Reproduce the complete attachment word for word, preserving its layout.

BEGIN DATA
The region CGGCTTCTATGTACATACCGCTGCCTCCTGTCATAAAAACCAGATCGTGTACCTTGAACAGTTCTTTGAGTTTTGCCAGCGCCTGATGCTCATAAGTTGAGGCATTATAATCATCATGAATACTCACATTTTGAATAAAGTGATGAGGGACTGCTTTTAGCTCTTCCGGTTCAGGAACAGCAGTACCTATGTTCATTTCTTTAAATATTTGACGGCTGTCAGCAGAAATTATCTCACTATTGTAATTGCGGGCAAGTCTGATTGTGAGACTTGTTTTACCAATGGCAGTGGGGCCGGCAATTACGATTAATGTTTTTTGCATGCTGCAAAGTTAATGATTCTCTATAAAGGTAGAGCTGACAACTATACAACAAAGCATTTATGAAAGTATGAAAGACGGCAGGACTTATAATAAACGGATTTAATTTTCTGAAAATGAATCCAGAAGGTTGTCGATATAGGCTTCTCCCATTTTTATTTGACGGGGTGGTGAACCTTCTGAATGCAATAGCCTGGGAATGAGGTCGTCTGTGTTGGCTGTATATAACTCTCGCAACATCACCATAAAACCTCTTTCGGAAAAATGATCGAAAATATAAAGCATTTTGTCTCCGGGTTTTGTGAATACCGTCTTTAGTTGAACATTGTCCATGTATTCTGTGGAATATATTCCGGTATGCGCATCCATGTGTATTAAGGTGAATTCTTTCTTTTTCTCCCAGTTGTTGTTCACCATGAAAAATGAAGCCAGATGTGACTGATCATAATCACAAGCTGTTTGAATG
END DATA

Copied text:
The region CGGCTTCTATGTACATACCGCTGCCTCCTGTCATAAAAACCAGATCGTGTACCTTGAACAGTTCTTTGAGTTTTGCCAGCGCCTGATGCTCATAAGTTGAGGCATTATAATCATCATGAATACTCACATTTTGAATAAAGTGATGAGGGACTGCTTTTAGCTCTTCCGGTTCAGGAACAGCAGTACCTATGTTCATTTCTTTAAATATTTGACGGCTGTCAGCAGAAATTATCTCACTATTGTAATTGCGGGCAAGTCTGATTGTGAGACTTGTTTTACCAATGGCAGTGGGGCCGGCAATTACGATTAATGTTTTTTGCATGCTGCAAAGTTAATGATTCTCTATAAAGGTAGAGCTGACAACTATACAACAAAGCATTTATGAAAGTATGAAAGACGGCAGGACTTATAATAAACGGATTTAATTTTCTGAAAATGAATCCAGAAGGTTGTCGATATAGGCTTCTCCCATTTTTATTTGACGGGGTGGTGAACCTTCTGAATGCAATAGCCTGGGAATGAGGTCGTCTGTGTTGGCTGTATATAACTCTCGCAACATCACCATAAAACCTCTTTCGGAAAAATGATCGAAAATATAAAGCATTTTGTCTCCGGGTTTTGTGAATACCGTCTTTAGTTGAACATTGTCCATGTATTCTGTGGAATATATTCCGGTATGCGCATCCATGTGTATTAAGGTGAATTCTTTCTTTTTCTCCCAGTTGTTGTTCACCATGAAAAATGAAGCCAGATGTGACTGATCATAATCACAAGCTGTTTGAATG